The biggest story of the new NBA season won't have anything to do with Miami's Big Three or Boston's Old Three or even the Lakers' attempt to Three-Peat. Instead, it'll involve three of the most powerful entities in the sport: commissioner David Stern, union executive director Billy Hunter and the collective-bargaining agreement.
And the major issues between them are that dark cloud in the distance.
The issues threaten the momentum of a league that seemed to be open all summer, with the free-agency season offering almost as much drama and intrigue as the postseason and setting up a highly anticipated 2010-11. Stern is predicting the NBA will have "our best season ever" while also outlining all of the reasons why the league can't go another year under the same CBA.
"I would say the league is viable as long as you have owners who want to continue funding losses," Stern said during his annual preseason conference call with the media Friday. "But it's not on the long term a sustainable business model that we're happy to be supporting."
Without discussing the hundreds of millions that they're squabbling over and none of us regular people can comprehend, let's put it in simple terms: Players make money off the NBA each season. Most owners do not.
The owners, who essentially hire Stern to represent their best interests as a league, want that to change.
And that's why, aside from failing to use the phrase "cost certainty" in his address, Stern was reading directly off of Gary Bettman's script from 2004-05, when the NHL shut down for an entire season over a CBA dispute that Bettman, once Stern's understudy with the NBA, eventually won by an overwhelming rout. At the time, Bettman spoke proudly of exponential growth by the NHL but also gave stern warnings that the cap-less CBA his league had in place was sending the NHL hurtling toward financial doom. Bettman even allowed talk of contraction -- of dissolving weak franchises to shrink the league -- to exist.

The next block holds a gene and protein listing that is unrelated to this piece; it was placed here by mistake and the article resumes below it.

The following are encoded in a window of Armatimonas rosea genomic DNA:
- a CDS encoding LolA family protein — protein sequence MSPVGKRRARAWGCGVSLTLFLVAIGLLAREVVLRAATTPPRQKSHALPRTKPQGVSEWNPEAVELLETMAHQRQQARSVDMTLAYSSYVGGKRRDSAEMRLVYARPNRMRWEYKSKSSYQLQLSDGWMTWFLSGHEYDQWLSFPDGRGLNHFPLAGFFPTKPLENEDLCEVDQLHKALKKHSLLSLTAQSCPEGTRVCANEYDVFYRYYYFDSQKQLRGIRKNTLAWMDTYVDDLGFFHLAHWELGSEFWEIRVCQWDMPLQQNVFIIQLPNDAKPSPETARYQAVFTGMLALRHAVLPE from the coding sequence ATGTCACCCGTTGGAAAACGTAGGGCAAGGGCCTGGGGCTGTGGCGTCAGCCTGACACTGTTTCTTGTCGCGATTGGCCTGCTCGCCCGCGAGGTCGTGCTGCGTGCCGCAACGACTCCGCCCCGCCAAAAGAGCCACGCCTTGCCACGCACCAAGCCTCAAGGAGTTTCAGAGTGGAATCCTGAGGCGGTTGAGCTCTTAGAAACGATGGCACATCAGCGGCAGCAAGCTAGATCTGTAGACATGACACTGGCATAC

Stern on Friday called contraction for the NBA "a subject that will be on the table with the players as we look to see what's the optimum way to present our game and are there cities and teams that cannot make it in the current economic environment."
Of the idea of eliminating franchises (as if anyone would miss the Memphis Grizzlies), understand this is scare tactic No. 1: Contraction means fewer teams. Fewer teams means fewer jobs available to players, which means fewer players are in the NBA. That's not something the NBPA, the union that represents NBA players, should prefer over the alternative: the same amount of jobs, just less money to go around.
But it's also rhetoric from the league, just as much as it was, in Stern's words, "classic negotiating rhetoric" when the NBPA after Friday's session issued a statement from Hunter that said the union "unequivocally rejected" the league's proposal.
The league really aimed high with this one: a hard-cap system and a 40 percent rollback in player salaries.
The NBA knew this most recent concept would be rejected because it was purposely overzealous. You don't make your best offer until the 11th hour.
Sometimes, as in the case of the NHL in 2004-05, you make it in the 11th hour and the union refuses to take it until the 25th hour, after an entire season is lost. No one believes Hunter will gamble as Bob Goodenow did then, but Hunter already is instigating the fight.
"If the owners maintain their position," the NBPA said in the statement, "it will inevitably result in a lockout and the cancellation of part or all of the 2011-12 season."
History has taught us that this aggressive attempt by the league to put greater control on payroll spending will not be easily accomplished. It might have to come at a cost to both sides in the form of a truncated season in 2011-12 or, perhaps, the total elimination of the NBA for an entire winter.
If you don't think the league would allow it to happen, look to the NHL as an example. The standard already has been set.
Enjoy the game while you can.